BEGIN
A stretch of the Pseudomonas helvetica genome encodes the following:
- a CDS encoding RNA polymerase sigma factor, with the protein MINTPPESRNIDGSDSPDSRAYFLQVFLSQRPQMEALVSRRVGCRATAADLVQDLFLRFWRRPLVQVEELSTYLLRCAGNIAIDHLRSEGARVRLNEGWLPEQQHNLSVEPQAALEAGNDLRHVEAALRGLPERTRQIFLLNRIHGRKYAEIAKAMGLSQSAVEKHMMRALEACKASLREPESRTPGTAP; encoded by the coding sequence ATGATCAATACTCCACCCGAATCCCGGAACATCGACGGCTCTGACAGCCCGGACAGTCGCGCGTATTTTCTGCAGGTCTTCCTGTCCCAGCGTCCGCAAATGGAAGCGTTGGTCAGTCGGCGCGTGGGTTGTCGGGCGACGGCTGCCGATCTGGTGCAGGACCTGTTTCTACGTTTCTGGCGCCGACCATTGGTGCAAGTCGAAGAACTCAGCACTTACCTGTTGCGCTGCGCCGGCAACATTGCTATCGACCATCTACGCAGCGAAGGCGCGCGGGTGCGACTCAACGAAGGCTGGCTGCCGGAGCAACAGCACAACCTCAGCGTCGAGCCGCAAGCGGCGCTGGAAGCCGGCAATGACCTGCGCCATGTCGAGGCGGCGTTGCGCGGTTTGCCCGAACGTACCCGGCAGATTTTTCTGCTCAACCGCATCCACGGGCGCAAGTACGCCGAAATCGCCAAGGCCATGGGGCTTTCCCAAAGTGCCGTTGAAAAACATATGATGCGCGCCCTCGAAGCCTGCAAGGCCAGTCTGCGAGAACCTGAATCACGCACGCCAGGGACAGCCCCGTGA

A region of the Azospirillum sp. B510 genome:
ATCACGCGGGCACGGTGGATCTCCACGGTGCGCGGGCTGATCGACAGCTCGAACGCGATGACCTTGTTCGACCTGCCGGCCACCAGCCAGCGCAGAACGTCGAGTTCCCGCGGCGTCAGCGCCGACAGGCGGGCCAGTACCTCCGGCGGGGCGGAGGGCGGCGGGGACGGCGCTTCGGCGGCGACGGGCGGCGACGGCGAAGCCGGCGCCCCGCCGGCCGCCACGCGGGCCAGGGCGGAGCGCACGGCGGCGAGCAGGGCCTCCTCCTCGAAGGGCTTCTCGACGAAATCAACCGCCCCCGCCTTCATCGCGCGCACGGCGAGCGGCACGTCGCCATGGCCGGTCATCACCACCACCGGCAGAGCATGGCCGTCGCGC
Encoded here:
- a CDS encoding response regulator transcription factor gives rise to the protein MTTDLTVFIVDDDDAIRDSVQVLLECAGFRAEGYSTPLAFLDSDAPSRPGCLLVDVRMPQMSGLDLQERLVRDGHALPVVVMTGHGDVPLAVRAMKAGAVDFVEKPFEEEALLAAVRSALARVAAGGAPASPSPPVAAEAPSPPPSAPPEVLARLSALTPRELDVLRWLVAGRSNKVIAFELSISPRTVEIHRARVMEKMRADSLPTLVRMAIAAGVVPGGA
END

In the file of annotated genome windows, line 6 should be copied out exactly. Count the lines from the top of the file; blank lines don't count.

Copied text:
- a CDS encoding response regulator transcription factor gives rise to the protein MTTDLTVFIVDDDDAIRDSVQVLLECAGFRAEGYSTPLAFLDSDAPSRPGCLLVDVRMPQMSGLDLQERLVRDGHALPVVVMTGHGDVPLAVRAMKAGAVDFVEKPFEEEALLAAVRSALARVAAGGAPASPSPPVAAEAPSPPPSAPPEVLARLSALTPRELDVLRWLVAGRSNKVIAFELSISPRTVEIHRARVMEKMRADSLPTLVRMAIAAGVVPGGA